• The best part of all of this is the I-69/82nd/I-465 interchange. I believe this mostly a great design that accomplishes what I’ve been advocating all along, namely complete separation of I-465 bound traffic from 82nd St. bound traffic on I-69. What INDOT does is puts I-69 into a 14-lane configuration: 3/4/4/3, similar to the Dan Ryan Expressway in Chicago. (Incidentally, the 401 in Toronto is a 4/4/4/4 configuration). The center four lanes diverge to/from I-465, two lanes in each direction. The outer three lanes are a C/D system carrying traffic to/from 82nd and Binford Blvd. Ramps from the C/D lanes allow traffic from 82nd St. to access I-465 to/from all directions. As today, not all movements are supported in the interchange. The northbound Binford to southbound I-465 movement as well as the reverse are missing. The study found that traffic would be very light on these movements, only a few hundred cars a day, and insufficient to justify the pain including them would cause. I believe access could be maintained via a partial tight diamond interchange at 75th St., but this would result in several residential relocations. You can see how this works in the aerial photos. I didn’t do this, but it might be good to print them out and paste them together.
  • In justifying not adding the two missing directional movements, Corradino lets slip that I-465 south of the interchange would still be congested in the design year. I have been saying all along that four through lanes in each direction was not enough, and sure enough I was right. Too bad INDOT built the 56th St. bridge so narrow that new lanes can’t easily if ever be added under it without prohibitive expense.
  • The 82nd St. interchange largely remains as is, a folded diamond.
  • The flyover ramps to I-465 from I-69 actually don’t change that much. In fact, the current dual lane flyover from I-69 to I-465 south will be pretty much reconstructed as is.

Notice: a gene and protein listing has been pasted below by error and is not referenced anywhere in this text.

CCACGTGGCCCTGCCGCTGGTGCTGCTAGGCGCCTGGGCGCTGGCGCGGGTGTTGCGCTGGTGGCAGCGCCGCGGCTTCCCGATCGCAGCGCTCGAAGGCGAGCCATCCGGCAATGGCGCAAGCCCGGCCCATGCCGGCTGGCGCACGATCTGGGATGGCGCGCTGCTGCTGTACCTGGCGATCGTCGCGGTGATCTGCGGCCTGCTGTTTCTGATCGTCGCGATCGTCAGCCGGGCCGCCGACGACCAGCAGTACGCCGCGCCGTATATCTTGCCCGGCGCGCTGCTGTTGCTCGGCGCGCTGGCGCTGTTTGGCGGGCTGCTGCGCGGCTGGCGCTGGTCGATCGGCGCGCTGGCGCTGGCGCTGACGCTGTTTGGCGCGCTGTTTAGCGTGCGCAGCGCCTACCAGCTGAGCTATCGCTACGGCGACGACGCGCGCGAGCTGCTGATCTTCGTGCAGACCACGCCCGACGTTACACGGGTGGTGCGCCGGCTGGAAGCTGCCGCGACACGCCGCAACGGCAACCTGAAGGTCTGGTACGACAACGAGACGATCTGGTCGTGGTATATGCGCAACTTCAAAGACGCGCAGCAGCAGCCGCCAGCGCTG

• The RFP also mentions concern for “corridor aesthetics”. Let’s hope so.
  • I consider the near $600 million price tag of this a good sign. This is higher than previous estimates and indicates a more serious project is contemplated.

As I said, there is a huge amount of information in there and I haven’t digested it all. Keep in mind that these are just preliminary observations. My thinking on this corridor has evolved quite a bit. I originally faulted Corradino during the MIS back a decade ago for being to grand in their plans. Today, as much as it pains me to admit it, I’m actually more in line with Corradino’s thinking. I’m sure it will keep evolving over time as I learn more.

The Urban State of Mind: Meditations on the City is the first Urbanophile e-book, featuring provocative essays on the key issues facing our cities, including innovation, talent attraction and brain drain, global soft power, sustainability, economic development, and localism. Included are 28 carefully curated essays out of nearly 1,200 posts in the first seven years of the Urbanophile, plus 9 original pieces. It's great for anyone who cares about our cities.

About the Urbanophile


Aaron M. Renn is an opinion-leading urban analyst, consultant, speaker, and writer on a mission to help America’s cities thrive and find sustainable success in the 21st century.

Full Bio


Please email before connecting with me on LinkedIn if we don't already know each other.



Copyright © 2006-2014 Urbanophile, LLC, All Rights Reserved - Click here for copyright information and disclosures